Blood Falls, named for its ruddy colour, is not, in fact, a gush of blood from some unseen wound.
The colour was initially chalked up to red algae, but a new study in the Journal of Glaciology has uncovered its true origin using radar to scan the layers of ice from which the river pours.
Located in Antarctica’s McMurdo Dry Valleys, the falls pour forth from Taylor Glacier, and the liquid bubbles up from fissures in the glacier’s surface.
The flow was previously a mystery, as the mean temperature is -17 degrees Celsius and little glacial melting can be seen at the surface.
Imaging from underneath the glacier helped solve the mystery, revealing a complex network of subglacial rivers and a subglacial lake—all filled with brine high in iron, giving the falls its reddish tint.
According to the study, the makeup of the brine explains the fact that it flows instead of freezes.“The brine remains liquid within the subglacial and englacial environments through latent heat of freezing coupled with elevated salt content,” the study explains.
A hadrosaur Skeleton, Field Museum (Credit: Lisa Andres)
by Paul Rodgers.
Dinosaurs would be walking the Earth today if it weren’t for a “colossal” piece of bad luck.
Had the asteroid that brought their reign to an end struck at “a more convenient time” they could well have survived the cataclysm, according to new research.
And that in turn would mean no humans.
“If dinosaurs didn’t go extinct, then mammals would have never had their opportunity to blossom.
So if it wasn’t for that asteroid, then humans probably wouldn’t be here. It’s as simple as that,” said Dr Stephen Brusatte, a palaeontologist at Edinburgh University’s school of geosciences.
“Not only did a giant asteroid strike, but it happened at the worst possible time, when their ecosystems were vulnerable,” said Dr Brusatte, a co-discoverer of the Pinnochio rex tyrannosaur (Qianzhousaurus sinensis) announced in May.
“It was a perfect storm of events, when dinosaurs were at their most vulnerable.”
A triceratops at the American Museum of Natural History (Credit: Wikipedia)
The arrival of the Chicxulub bolide (comet or giant meteorite) 66 million years ago, in what is now Mexico’s Yucatan Peninsula, left a crater 20km deep and 180km in diameter and caused a global catastrophe including firestorms, tsunamis, and earthquakes.
The 10km wide rock released enough dust, ash, and aerosols into the air to create a global “impact winter” that lasted for a decade.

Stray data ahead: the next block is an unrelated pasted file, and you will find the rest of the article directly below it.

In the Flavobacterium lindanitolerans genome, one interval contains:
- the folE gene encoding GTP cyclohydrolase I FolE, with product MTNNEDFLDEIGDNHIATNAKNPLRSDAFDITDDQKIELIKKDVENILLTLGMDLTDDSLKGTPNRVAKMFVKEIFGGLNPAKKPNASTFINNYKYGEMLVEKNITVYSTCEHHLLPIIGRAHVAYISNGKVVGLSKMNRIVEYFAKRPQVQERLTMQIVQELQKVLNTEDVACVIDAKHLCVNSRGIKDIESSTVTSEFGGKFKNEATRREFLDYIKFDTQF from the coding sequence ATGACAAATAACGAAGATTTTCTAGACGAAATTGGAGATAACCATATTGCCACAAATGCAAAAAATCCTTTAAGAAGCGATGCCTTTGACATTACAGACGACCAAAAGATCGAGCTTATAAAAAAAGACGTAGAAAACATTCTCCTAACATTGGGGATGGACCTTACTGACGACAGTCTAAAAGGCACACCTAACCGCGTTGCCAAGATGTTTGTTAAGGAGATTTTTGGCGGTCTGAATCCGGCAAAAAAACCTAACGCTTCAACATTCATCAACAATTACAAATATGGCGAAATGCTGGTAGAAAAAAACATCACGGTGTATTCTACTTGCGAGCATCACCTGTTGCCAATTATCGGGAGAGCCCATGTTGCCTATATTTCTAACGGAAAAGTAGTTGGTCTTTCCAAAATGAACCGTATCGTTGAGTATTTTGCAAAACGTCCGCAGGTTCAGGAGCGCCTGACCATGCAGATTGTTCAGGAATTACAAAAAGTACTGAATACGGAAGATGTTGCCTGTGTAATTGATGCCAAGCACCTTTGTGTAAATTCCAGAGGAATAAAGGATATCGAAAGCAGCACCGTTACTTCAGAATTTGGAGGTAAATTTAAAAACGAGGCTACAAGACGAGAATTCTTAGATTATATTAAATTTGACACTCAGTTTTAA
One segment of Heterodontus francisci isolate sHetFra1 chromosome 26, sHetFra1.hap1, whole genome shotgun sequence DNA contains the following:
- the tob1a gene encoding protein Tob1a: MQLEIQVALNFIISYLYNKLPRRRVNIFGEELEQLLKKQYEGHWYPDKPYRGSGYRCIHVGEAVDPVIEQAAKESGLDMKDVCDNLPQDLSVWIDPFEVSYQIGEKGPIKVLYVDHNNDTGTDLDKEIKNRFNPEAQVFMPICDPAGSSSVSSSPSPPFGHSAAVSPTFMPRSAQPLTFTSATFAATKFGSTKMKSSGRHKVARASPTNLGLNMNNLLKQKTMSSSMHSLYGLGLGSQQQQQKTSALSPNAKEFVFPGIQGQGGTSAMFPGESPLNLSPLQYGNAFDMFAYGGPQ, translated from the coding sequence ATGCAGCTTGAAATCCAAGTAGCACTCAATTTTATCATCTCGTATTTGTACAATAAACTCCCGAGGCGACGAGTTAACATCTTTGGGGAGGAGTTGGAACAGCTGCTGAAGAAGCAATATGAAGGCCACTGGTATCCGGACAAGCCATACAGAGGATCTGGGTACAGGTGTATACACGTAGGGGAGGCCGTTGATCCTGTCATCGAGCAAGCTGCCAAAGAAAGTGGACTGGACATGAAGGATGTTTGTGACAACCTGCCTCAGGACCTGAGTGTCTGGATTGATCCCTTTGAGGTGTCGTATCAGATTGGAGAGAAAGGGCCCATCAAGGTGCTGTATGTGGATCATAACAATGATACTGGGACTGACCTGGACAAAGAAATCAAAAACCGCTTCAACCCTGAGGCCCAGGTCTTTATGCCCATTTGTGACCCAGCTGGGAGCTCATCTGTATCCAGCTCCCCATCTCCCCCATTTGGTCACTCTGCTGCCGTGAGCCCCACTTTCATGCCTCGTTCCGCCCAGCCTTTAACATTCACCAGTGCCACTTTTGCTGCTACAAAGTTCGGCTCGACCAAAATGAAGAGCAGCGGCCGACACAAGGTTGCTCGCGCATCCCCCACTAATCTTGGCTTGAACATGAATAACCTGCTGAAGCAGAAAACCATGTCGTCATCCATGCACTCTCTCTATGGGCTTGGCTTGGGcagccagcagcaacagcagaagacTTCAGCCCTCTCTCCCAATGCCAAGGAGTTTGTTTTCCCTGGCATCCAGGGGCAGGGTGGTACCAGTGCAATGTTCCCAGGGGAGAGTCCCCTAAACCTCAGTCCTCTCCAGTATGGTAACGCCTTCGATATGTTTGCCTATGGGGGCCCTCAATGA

The Cretaceous-Paleogene extinction event (formerly known as the Cretaceous-Tertiary) is thought to have killed three quarters of the earth’s species.
At particular risk were large creatures – the dinosaurs – that depended on equally large food intake.
Only those dinosaurs that could fly survived, eventually evolving into today’s birds.
In 21st century America, train travel isn’t seen as very futuristic. But in the years after World War II, trains were right up there with airplanes as the coolest in luxurious transportation of tomorrow.
And in 1947 Americans got a peek at what was promised to be their train-bound future.
It was called the Train of Tomorrow, first conceived by General Motors in 1944 simply as a scale model promotional tool.
But after the war, people working on the project were excited enough that GM contracted with Pullman to actually build it.
The train went out on a 28-month tour of the U.S. and Canada and became a symbol of postwar promises for the future of getting around.
Nearly 6 million people walked through the train as it toured, though a much smaller group got to actually travel on it.
The website Streamliner Memories has uploaded a fantastic color brochure of the train from 1947. Many of the images below come from that brochure.
The GM Train of Tomorrow had a brief existence touring North America and most of the cars that comprised it sat dormant after 1950, until they were finally sold off for scrap in the mid 1960s.
But thanks to the magic of internet™ we can get a taste of what it must’ve been like to ride the train of the future.
Is your feline friend purring because he’s happy, or could it be something else? (Photo: Travis Modisette/flickr)
It’s easy to assume that cats purr because they’re happy. After all, when your kitty contentedly curls up in your lap for some well-deserved scratches and rubs, she’s obviously one happy feline.
However, cats also purr when they’re frightened or feel threatened, such as during a visit to the vet. Veterinarian Kelly Morgan equates this reaction with smiling.
“People will smile when they’re nervous, when they want something, and when they’re happy, so perhaps the purr can also be an appeasing gesture,” Morgan told WebMD.
A cat’s purr begins in its brain. A repetitive neural oscillator sends messages to the laryngeal muscles, causing them to twitch at a rate of 25 to 150 vibrations per second.
This causes the vocal cords to separate when the cat inhales and exhales, producing a purr. But not all cats can purr. Domestic cats, some wild cats and their relatives — civets, genets and mongooses — purr, and even hyenas, raccoons and guinea pigs can purr.
However, cats that purr can’t roar, and cats that roar can’t purr because the structures surrounding roaring cats’ larynxes aren’t stiff enough to allow purring. Roaring cats evolved this way for good reason.
These cats move around a lot to catch prey, so they developed their roar to protect their prides and their territory.